When an undocumented immigrant commits a crime of violence he or she faces deportation and loses possible recourse to fight it such as cancellation of removal or withholding of removal.
However, the U.S. Supreme Court is to look at the “crime of violence” definition amid concerns it’s an unconstitutionally vague term.
Recently, The U.S. Supreme Court granted a petition for a writ of certiorari in the case of Lynch v. Dimaya. The justices will decide whether part of the definition of “crime of violence” is too vague and possibly unconstitutional following a hearing by the Ninth Circuit Court. The Ninth Circuit stated the deportation standard needs to be very clear.
The U.S. Supreme Court will look at the “crime of violence” definition
The justices pointed to the harsh consequences of deportation. They noted the relief that’s available in other criminal cases isn’t available in deportation cases.
The “crime of violence” definition is important in the context of the Immigration and Nationality Act. When an undocumented immigrant is found to be guilty of an “aggravated felony” he or she is deportable. The immigrant is deemed to be ineligible for relief from deportation. This relief usually takes the form of.
- 1 Withholding of removal – a special order issued by an immigration judge for an immigrant who would face a 50 percent or higher chance of persecution on return to their home country.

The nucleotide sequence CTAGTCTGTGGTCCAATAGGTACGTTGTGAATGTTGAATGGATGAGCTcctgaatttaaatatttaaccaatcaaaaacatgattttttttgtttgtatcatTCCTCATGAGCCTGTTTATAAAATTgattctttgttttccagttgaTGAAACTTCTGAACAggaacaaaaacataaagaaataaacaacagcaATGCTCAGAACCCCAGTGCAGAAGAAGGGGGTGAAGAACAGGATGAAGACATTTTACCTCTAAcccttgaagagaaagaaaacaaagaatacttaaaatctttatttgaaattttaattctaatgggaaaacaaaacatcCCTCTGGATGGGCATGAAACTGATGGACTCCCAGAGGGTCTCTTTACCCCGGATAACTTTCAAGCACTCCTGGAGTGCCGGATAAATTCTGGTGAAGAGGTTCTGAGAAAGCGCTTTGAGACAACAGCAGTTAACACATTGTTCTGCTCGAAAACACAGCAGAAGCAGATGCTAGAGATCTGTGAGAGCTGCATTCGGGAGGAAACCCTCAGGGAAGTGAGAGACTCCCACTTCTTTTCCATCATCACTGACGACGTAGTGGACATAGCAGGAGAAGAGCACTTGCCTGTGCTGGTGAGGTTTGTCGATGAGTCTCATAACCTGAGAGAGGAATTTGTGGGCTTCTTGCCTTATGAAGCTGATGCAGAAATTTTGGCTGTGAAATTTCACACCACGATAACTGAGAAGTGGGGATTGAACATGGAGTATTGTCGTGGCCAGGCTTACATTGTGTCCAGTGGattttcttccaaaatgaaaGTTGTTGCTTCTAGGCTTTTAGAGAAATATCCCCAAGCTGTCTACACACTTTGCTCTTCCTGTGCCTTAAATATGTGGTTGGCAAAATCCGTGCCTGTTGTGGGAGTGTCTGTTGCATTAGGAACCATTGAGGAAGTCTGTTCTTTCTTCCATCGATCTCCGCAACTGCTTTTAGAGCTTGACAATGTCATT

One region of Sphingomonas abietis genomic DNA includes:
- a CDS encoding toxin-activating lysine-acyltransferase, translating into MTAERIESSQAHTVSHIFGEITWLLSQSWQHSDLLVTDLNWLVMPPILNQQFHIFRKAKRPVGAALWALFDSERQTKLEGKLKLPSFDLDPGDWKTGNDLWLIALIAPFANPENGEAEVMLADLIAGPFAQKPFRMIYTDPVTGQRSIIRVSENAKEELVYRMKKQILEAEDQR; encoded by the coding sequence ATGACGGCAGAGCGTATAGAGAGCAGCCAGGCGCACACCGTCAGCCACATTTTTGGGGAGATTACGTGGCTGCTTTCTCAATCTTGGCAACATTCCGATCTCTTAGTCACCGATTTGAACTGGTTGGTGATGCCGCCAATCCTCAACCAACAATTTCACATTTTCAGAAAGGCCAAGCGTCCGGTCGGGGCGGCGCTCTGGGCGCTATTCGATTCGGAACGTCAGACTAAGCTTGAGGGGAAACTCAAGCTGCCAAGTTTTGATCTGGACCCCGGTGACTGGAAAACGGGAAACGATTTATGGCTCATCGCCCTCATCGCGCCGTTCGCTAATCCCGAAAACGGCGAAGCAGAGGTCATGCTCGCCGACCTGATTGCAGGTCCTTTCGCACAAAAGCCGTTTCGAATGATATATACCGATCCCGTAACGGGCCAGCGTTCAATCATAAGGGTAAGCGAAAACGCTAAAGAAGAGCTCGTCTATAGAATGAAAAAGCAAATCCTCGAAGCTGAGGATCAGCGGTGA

- Cancellation of removal for resident aliens who are convicted of certain offenses.
At Peek Law Group we help many undocumented immigrants in cancellation of removal proceedings in Texas. In some cases, these immigrants have been convicted of crimes.
Aggravated felonies include convictions for “a crime of violence.” They are defined as offenses which carry a term of at least one year in prison.
Defining a Crime of Violence
The Immigration and Nationality Act defines a crime of violence as follows.
“An offense that has as an element the use, attempted use, or threatened use of physical force against the person or property of another, or (b) any other offense that is a felony and that, by its nature, involves a substantial risk that physical force against the person or property of another may be used in the course of committing the offense.”
It’s not as straightforward as it seems. The nation’s highest court has stated the analysis of offenses to ascertain if they meet a standard should entail the “categorical” method. This means the judge considers the category of crime and decides whether it fits into the standard for a crime of violence.
The case of Lynch v. Dimaya concerned burglary. While a resident may face violence during burglary if the burglar is confronted, it’s a gray area. The immigration judge decided it was a crime of violence and the Board of Immigration Appeals agreed. However, the Ninth Circuit Court of Appeals disagreed and said the crime of violence definition was unconstitutionally vague and could lead to inconsistencies.
The U.S. Supreme Court will now look at this definition further. If the crime of violence phrase is deemed too vague by the justices, it may end up in the hands of Congress to work out a more precise definition.
If you are in need of cancellation of removal or withholding of removal our Austin family immigration lawyers can help. Contact us here for a consultation.